How do “difficult” babies fare?

So what happens to those “difficult” babies–the ones whose sensitive nervous systems make them high-energy, super-focused, sleepless and irritable compared with other infants? A new study suggests that these babies may be facing a “high risk, high reward” future-they either end up doing great or struggling with emotional and behavioral problems. The deciding factor is how they’re parented.

It’s nice that psychologists no longer debate whether, when it comes to temperament, we are born that way (we are). But temperament isn’t destiny. Researchers from Brown University and the University of Oregon assessed the nervous systems of 73, 7-month-old babies from extremely low-income families. To gauge each baby’s temperament, the researchers measured the infants’ heart rates while they breathed in and then out. On one end of the sensitivity scale were babies who were very alert and focused on their environment and also irritable and fussy in the face of change. At the other end were calm babies who were less focused on their environment and also less disturbed by disruptions. A year later the researchers re-evaluated the now toddlers, assessing them for anxiety and aggression. All of these babies were considered at risk for problem behaviors, due to their environment. But some proved more resilient than others. The sensitive babies either had the least anxiety and aggression, or the most. (The results for the calmer kids were sandwiched in between.) The determining factor in how these sensitive kids fared was the quality of their connection with their mother, which the researchers assessed through a very common psychological experiment called the “strange situation.” First, the mom and toddler were put in a room the child had never seen before. After they settled in, Mom briefly left. In most cases, the sensitive tots started to cry. Then the researchers observed how quickly the children calmed down once Mom returned. If Mom’s reappearance relaxed the toddler, that indicated a positive mother-child attachment that helped the child to feel safe in the face of a troubling environment. But if a tot only calmed down after a long while, or not at all, this indicated that interactions with Mom weren’t helping this child cope.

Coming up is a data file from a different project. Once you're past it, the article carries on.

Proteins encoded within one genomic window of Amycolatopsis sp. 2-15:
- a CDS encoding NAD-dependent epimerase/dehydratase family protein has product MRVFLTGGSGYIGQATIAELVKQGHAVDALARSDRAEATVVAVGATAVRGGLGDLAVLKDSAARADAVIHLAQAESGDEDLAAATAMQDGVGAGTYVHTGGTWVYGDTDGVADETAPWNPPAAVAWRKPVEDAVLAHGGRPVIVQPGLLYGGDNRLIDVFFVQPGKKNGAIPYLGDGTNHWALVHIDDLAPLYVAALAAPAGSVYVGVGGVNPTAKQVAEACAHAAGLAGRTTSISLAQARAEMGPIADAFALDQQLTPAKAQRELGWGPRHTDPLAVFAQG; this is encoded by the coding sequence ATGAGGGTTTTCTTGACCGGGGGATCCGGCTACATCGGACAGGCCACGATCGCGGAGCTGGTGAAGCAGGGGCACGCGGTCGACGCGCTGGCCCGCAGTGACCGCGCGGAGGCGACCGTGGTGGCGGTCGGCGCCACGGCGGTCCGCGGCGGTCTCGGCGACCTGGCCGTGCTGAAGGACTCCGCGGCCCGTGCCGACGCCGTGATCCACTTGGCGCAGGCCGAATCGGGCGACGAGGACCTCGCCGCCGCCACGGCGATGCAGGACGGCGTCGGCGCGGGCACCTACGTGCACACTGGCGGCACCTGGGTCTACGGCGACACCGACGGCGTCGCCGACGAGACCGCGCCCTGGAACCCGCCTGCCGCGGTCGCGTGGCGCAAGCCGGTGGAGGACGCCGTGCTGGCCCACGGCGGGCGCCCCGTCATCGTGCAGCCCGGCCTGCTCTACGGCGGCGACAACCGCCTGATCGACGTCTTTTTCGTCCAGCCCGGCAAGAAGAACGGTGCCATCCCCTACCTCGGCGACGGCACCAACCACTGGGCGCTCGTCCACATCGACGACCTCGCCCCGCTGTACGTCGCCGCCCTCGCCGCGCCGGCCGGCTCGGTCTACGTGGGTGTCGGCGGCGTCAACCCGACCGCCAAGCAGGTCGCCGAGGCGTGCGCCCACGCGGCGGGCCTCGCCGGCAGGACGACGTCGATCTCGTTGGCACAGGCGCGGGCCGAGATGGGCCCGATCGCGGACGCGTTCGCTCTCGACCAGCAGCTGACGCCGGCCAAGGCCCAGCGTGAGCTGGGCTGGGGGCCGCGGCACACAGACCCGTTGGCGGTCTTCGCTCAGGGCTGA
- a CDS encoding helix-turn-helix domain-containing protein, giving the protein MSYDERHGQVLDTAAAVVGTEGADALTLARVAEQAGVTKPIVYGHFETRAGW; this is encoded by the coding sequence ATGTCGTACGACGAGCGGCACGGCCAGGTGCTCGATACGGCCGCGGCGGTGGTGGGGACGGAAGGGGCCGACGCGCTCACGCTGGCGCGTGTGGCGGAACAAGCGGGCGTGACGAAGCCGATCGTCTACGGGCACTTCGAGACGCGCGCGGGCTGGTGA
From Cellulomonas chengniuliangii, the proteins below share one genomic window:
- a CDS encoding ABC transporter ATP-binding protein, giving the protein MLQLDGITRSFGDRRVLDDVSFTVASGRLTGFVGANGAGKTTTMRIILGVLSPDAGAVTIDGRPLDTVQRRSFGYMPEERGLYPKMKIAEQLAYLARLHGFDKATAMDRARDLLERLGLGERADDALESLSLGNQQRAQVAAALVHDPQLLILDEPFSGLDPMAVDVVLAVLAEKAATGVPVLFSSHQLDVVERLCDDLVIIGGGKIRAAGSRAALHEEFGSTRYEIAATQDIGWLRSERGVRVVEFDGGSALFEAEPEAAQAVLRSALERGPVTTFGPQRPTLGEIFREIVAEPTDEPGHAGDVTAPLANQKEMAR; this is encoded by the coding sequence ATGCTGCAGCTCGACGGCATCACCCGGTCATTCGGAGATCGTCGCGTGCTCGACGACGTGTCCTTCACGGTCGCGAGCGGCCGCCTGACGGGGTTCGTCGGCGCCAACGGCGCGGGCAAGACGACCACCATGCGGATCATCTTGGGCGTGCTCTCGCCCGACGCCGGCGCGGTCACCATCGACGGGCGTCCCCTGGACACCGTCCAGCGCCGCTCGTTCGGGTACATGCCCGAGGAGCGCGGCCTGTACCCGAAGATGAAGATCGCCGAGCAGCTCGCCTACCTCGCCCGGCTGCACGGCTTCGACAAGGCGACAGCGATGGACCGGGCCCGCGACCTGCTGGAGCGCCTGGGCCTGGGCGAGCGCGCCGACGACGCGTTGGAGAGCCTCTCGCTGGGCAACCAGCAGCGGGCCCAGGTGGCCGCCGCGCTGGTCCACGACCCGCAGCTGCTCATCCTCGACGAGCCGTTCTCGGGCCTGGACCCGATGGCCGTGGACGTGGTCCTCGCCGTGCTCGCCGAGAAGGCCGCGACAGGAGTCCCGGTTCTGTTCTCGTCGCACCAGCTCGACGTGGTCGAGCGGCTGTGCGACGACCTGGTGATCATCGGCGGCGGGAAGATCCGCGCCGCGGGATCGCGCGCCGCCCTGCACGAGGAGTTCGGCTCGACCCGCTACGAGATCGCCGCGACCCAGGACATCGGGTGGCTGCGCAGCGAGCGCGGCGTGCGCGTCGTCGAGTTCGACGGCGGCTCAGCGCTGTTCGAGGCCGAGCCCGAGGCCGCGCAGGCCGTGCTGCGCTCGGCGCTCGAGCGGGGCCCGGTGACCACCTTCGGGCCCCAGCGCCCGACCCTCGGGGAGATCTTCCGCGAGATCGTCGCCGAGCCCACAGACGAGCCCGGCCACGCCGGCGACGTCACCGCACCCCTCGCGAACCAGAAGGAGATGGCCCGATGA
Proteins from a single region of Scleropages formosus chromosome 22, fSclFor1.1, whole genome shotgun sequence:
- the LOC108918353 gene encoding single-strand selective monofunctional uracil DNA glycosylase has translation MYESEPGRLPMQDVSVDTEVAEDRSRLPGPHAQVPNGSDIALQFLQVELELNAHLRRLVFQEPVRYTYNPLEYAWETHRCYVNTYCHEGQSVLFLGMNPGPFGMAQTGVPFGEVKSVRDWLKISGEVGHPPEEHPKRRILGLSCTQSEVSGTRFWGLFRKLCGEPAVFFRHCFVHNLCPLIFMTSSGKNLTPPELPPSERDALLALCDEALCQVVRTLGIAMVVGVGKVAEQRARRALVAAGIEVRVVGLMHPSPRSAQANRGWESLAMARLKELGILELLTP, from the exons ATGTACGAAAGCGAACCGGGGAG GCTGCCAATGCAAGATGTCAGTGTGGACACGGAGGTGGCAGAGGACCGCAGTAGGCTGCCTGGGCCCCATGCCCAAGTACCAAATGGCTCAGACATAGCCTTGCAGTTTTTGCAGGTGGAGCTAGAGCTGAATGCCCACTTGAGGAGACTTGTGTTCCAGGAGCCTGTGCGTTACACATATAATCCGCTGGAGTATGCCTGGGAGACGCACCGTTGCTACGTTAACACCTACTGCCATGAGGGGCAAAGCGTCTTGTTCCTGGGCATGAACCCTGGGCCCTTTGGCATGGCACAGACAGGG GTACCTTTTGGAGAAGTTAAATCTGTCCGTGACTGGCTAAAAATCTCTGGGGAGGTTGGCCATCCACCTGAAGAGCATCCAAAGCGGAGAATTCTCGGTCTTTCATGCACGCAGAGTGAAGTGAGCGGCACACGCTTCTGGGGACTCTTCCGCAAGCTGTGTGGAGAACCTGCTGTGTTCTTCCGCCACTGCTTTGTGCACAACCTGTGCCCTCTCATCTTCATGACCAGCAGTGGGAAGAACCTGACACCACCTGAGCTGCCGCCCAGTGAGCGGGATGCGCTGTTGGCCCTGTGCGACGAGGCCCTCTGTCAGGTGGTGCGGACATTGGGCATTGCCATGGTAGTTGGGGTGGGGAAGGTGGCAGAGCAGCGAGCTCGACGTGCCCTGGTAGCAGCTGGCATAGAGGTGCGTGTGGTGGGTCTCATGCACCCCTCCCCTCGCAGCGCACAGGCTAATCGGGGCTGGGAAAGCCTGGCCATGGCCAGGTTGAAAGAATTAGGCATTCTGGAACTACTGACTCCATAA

Turns out the sensitive babies who had a strong attachment to their mother had the lowest levels of aggression and anxiety compared with all the babies. “Those were the kids that were doing the best ā€” the absolute best ā€” of all of the kids in our sample, and they had far and away the lowest reported problem behaviors,” said researcher Jeffrey Measelle in an interview with National Public Radio. The outcomes for the calmer kids were not as extreme, no matter how they were parented. In fact, Measelle says the sensitive kids who had secure attachments “were looking a lot better behaviorally than a lot of babies growing up in middle class and advantaged samples.”

What does it mean? Well, the study affirms that for kids living in poverty, the quality of parenting is a significant factor in whether they will thrive despite their troubled environment. And, it underlines that it’s every child’s birthright to be loved and to feel safe and wanted (no matter how much they cry or keep their parents up at night!).

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